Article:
Anyone had the jab yet?


Good to get some new perspective on this thread. For a while I did wonder whether Wattie was a Russian bot but I think there is a reasonable chance that he is real. He seems to me to be the guy nursing a pint in the corner who disagrees with the conversation at the bar whatever it happens to be about. There is actually no harm in that as, in my job, I really like talking to people I disagree with on many things as it helps me think better and I’m one of those old fashioned people who believes in free speech......
I’m going to have to disagree with your post.
I don’t drink pints.
I Like Wine Smiley


Staff member
On the news here planning on vaccinating 12 to 15 year olds.
Be interesting to see what the take up is as many adults not taking it.


With your experience, Do you know what levels they were they cycling PCR tests at and why the levels were never disclosed by the Uk (any) govt?
Why don’t we know cycling levels now?

Your NHS comment is fair enough but it’s come at the expense of just about every other area of society.

Even now there’s a benchmark where the Uk can only get back to normal if “infections” don’t threaten the NHS.
This is where imo the whole thing falls down. Infections aren’t a bad thing as long as they’re not serious.....for a massive proportion of the population this is the case.
“Covid Admissions” would give a far better indication (given the PCR nonsense) of the seriousness of the virus and it’s impact on the population. Given the vaccine roll out this should be greatly minimised on the vulnerable if they indeed work as claimed.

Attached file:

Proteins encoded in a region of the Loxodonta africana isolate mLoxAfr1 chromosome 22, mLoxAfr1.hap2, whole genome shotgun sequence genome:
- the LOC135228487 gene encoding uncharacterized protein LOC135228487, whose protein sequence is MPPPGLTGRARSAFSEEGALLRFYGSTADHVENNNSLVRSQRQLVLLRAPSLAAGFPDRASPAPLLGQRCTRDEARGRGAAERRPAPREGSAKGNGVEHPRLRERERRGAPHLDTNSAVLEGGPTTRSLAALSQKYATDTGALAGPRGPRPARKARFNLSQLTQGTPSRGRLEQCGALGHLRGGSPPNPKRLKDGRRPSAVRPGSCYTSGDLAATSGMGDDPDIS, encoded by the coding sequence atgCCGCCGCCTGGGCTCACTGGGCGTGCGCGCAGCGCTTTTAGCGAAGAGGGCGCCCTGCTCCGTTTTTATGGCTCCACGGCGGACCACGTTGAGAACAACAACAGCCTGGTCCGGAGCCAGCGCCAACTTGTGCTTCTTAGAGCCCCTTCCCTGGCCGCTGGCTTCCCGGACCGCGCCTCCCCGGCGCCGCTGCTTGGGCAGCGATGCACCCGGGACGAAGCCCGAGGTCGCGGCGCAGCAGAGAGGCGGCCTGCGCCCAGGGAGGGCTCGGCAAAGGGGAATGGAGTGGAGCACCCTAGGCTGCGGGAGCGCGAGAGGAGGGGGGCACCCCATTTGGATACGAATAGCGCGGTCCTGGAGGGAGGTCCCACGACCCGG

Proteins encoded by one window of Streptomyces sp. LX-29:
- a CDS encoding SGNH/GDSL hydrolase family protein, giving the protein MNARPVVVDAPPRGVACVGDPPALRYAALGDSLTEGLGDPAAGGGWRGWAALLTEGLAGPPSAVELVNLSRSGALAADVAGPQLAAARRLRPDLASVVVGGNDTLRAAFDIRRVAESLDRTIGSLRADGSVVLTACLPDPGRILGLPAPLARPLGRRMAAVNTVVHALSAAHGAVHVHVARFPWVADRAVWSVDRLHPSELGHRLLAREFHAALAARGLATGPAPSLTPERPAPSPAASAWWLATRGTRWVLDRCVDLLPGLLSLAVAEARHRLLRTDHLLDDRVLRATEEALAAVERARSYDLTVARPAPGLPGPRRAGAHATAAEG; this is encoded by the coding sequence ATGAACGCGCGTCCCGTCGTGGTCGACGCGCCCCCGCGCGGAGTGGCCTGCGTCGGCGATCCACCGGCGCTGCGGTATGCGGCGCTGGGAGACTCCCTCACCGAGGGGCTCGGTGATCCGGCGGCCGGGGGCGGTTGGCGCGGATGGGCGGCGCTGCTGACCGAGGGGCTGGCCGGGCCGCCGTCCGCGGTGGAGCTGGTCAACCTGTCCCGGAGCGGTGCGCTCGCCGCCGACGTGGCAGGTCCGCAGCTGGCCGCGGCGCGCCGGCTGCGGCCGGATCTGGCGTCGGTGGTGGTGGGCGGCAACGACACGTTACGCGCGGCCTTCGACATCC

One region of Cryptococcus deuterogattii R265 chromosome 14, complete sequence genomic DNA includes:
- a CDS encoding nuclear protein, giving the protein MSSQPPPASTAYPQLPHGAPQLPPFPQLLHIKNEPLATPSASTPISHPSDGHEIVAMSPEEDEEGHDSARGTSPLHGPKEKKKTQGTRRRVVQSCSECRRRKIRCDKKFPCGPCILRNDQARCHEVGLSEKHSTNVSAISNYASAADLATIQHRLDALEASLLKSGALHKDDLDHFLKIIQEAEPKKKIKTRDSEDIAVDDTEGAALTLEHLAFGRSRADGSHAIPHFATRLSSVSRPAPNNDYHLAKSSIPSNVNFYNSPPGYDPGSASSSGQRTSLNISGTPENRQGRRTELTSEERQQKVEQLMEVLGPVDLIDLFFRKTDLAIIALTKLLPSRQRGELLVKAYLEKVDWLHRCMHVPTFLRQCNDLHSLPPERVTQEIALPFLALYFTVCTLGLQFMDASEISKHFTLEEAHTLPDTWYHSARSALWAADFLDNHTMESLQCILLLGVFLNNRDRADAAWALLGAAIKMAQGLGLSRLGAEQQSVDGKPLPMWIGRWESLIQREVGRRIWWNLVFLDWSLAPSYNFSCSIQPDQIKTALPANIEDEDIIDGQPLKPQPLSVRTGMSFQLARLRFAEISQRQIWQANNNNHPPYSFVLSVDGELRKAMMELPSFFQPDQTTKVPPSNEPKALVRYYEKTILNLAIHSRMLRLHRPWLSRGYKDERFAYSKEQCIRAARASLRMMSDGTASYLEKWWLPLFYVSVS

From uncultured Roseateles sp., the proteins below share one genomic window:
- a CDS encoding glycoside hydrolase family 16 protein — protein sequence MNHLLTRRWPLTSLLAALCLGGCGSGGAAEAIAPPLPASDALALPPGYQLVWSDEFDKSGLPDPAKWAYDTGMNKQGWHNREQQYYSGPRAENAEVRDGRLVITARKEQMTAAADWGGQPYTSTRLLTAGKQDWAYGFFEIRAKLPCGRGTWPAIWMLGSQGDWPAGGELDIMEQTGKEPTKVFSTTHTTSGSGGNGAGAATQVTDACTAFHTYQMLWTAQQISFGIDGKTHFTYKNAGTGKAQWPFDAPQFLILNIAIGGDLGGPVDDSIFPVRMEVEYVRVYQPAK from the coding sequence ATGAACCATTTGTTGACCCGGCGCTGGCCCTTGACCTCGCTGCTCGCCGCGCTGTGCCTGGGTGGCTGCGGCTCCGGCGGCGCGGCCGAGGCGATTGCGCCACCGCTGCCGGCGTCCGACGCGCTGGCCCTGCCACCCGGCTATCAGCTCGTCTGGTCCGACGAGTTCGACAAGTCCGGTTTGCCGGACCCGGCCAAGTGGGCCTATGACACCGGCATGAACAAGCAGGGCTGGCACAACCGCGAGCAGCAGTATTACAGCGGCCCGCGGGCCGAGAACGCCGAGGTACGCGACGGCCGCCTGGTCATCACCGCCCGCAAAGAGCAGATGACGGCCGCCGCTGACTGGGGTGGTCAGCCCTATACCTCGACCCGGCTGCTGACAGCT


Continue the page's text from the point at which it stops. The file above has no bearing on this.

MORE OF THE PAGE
Sorry, I don't know the value of Ct that the NHS is using. I was only involved in the clinical trials of the products I designed to prove that they worked. I am an engineer, not a medic.

I'm not sure what you mean by PCR nonsense unless you are referring to the earlier poster. PCR works and can detect much lower levels of viral load than other diagnostic techniques, but like most diagnostic techniques, it must be used correctly to give reliable results.

In England at least, the vaccine does seem to be working. There were 2000 new COVID cases reported and zero related deaths reported yesterday. The latest mutations in Brazil and SA seem to target a much wider audience than before so it remains to be seen if the vaccine continues to work with these variants although early tests are encouraging.

Regarding mutations, COVID is relatively slow at mutating compared to other Coronavirus. Generally, mutations only occur during viral propagation. To stop the propagation, stop the virus. Both vaccination and social distancing do this.
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Junior Member
I think one very important issue is missing in this discussion: mutation of the virus. In order to prevent a really really bad mutation of the virus to develop through natural mutation time and the size of the affected population is of the essence. Apart from the obvious - people dying in large numbers - we need to get rid of this already very dangerous virus to stop the mutating. The larger the virus population and the longer time goes on, the larger the chance that one of the ongoing mutations in this process (most of which are probably non-starters or at least not worse than the current strain) will result in a strain that is either not wiped out by the current vaccines or that is very much more dangerous. And then we start over again - new vaccines will need to be developed to wipe out that strain and we're back to large new waves around the world and strict lockdowns. This may sound like a doomsday scenario but we have already seen these new strains developing independently from each other across the world. In nature it is survival of the fittest. For a virus this means being worse / faster spreading than the previous strain. So take that jab to 1. prevent the virus from living on and 2. having a large enough population of unvaccinated people to spread to (and spread on from then etc. etc.) and 3. to stop the mutating process.